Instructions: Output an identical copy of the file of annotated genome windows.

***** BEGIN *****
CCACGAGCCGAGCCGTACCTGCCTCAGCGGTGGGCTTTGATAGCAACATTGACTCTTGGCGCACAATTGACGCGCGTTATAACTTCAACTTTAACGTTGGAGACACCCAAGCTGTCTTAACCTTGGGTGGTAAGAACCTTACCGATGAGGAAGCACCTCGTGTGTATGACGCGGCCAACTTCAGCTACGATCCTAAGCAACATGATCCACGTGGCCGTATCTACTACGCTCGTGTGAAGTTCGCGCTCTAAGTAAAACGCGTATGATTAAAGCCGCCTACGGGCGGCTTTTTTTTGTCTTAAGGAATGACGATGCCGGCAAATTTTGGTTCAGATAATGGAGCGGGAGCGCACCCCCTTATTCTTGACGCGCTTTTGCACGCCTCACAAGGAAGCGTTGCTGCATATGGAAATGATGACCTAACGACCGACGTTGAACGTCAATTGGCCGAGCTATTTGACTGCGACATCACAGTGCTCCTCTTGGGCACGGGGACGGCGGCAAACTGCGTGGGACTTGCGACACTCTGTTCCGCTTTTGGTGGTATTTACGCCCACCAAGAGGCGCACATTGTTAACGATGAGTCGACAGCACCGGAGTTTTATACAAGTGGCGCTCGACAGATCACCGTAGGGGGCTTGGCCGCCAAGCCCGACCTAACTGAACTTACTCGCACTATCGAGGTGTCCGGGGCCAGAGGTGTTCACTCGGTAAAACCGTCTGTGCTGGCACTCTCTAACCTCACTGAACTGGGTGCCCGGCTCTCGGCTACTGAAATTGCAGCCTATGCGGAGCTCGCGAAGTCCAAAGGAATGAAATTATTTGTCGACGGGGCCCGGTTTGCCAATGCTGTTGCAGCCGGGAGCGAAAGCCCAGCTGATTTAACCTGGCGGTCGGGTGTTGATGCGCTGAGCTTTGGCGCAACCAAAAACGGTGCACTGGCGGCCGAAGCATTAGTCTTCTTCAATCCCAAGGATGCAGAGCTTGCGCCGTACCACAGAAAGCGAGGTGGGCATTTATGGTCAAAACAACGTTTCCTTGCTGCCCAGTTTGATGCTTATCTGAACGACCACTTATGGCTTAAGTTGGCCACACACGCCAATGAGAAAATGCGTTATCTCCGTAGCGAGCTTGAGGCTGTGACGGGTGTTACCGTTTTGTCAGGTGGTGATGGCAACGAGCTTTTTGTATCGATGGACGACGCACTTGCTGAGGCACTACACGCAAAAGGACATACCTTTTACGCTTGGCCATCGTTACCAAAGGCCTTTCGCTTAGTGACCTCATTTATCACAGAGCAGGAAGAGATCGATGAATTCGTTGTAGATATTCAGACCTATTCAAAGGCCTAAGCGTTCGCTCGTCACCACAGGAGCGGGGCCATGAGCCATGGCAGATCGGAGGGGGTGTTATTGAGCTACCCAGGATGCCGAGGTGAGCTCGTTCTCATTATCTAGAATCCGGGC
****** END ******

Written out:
CCACGAGCCGAGCCGTACCTGCCTCAGCGGTGGGCTTTGATAGCAACATTGACTCTTGGCGCACAATTGACGCGCGTTATAACTTCAACTTTAACGTTGGAGACACCCAAGCTGTCTTAACCTTGGGTGGTAAGAACCTTACCGATGAGGAAGCACCTCGTGTGTATGACGCGGCCAACTTCAGCTACGATCCTAAGCAACATGATCCACGTGGCCGTATCTACTACGCTCGTGTGAAGTTCGCGCTCTAAGTAAAACGCGTATGATTAAAGCCGCCTACGGGCGGCTTTTTTTTGTCTTAAGGAATGACGATGCCGGCAAATTTTGGTTCAGATAATGGAGCGGGAGCGCACCCCCTTATTCTTGACGCGCTTTTGCACGCCTCACAAGGAAGCGTTGCTGCATATGGAAATGATGACCTAACGACCGACGTTGAACGTCAATTGGCCGAGCTATTTGACTGCGACATCACAGTGCTCCTCTTGGGCACGGGGACGGCGGCAAACTGCGTGGGACTTGCGACACTCTGTTCCGCTTTTGGTGGTATTTACGCCCACCAAGAGGCGCACATTGTTAACGATGAGTCGACAGCACCGGAGTTTTATACAAGTGGCGCTCGACAGATCACCGTAGGGGGCTTGGCCGCCAAGCCCGACCTAACTGAACTTACTCGCACTATCGAGGTGTCCGGGGCCAGAGGTGTTCACTCGGTAAAACCGTCTGTGCTGGCACTCTCTAACCTCACTGAACTGGGTGCCCGGCTCTCGGCTACTGAAATTGCAGCCTATGCGGAGCTCGCGAAGTCCAAAGGAATGAAATTATTTGTCGACGGGGCCCGGTTTGCCAATGCTGTTGCAGCCGGGAGCGAAAGCCCAGCTGATTTAACCTGGCGGTCGGGTGTTGATGCGCTGAGCTTTGGCGCAACCAAAAACGGTGCACTGGCGGCCGAAGCATTAGTCTTCTTCAATCCCAAGGATGCAGAGCTTGCGCCGTACCACAGAAAGCGAGGTGGGCATTTATGGTCAAAACAACGTTTCCTTGCTGCCCAGTTTGATGCTTATCTGAACGACCACTTATGGCTTAAGTTGGCCACACACGCCAATGAGAAAATGCGTTATCTCCGTAGCGAGCTTGAGGCTGTGACGGGTGTTACCGTTTTGTCAGGTGGTGATGGCAACGAGCTTTTTGTATCGATGGACGACGCACTTGCTGAGGCACTACACGCAAAAGGACATACCTTTTACGCTTGGCCATCGTTACCAAAGGCCTTTCGCTTAGTGACCTCATTTATCACAGAGCAGGAAGAGATCGATGAATTCGTTGTAGATATTCAGACCTATTCAAAGGCCTAAGCGTTCGCTCGTCACCACAGGAGCGGGGCCATGAGCCATGGCAGATCGGAGGGGGTGTTATTGAGCTACCCAGGATGCCGAGGTGAGCTCGTTCTCATTATCTAGAATCCGGGC